The challenges confronting many retirement plan advisers are familiar:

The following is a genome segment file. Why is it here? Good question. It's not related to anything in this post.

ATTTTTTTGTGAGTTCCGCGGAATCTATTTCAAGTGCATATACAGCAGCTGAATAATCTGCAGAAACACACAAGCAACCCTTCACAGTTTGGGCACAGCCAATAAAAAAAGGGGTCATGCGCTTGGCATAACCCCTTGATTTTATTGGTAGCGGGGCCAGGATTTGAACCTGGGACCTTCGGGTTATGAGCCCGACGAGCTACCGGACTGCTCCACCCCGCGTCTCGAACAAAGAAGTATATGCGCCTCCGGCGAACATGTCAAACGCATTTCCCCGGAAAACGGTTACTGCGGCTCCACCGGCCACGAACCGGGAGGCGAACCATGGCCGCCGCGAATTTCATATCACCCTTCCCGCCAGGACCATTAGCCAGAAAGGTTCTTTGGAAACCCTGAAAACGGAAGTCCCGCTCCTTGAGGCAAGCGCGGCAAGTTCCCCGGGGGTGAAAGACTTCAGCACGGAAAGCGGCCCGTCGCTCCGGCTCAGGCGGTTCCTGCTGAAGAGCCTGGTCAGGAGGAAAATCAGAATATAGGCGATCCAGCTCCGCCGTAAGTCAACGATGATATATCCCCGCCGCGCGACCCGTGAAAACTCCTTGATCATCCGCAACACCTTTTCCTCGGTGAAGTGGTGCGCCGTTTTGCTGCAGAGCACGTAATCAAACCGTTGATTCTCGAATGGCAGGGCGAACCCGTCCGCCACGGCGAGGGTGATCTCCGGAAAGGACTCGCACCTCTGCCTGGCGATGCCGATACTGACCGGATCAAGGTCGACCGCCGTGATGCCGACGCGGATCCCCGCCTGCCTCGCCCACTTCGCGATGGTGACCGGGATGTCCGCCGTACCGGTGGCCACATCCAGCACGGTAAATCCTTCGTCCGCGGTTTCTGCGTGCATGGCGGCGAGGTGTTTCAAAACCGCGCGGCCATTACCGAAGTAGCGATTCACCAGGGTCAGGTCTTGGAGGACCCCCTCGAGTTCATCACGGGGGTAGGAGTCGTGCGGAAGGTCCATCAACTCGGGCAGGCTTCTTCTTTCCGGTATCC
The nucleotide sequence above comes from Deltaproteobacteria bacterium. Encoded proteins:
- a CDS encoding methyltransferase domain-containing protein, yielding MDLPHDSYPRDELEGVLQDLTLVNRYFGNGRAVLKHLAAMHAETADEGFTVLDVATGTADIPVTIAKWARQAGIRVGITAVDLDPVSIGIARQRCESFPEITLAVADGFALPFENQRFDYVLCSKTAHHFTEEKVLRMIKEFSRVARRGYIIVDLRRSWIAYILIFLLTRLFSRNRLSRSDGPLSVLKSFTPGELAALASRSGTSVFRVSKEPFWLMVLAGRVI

Despite the circumstances, “less than 20% of advisers have evaluated their practices and have a business plan in place,” Fidelity Investments’ Lisa Smith told a seminar audience at the NAPA/ASPPA 401(k) Summit this week. Where to start? The “old thinking” that advisers need to get beyond, argued Sue Kelley, a principal of Ann Schleck & Co. LLC, is simply focusing on looking at the numbers of plans you have added and maximizing revenues (including a significant proportion of asset-base fees) by offering a standard set of services.
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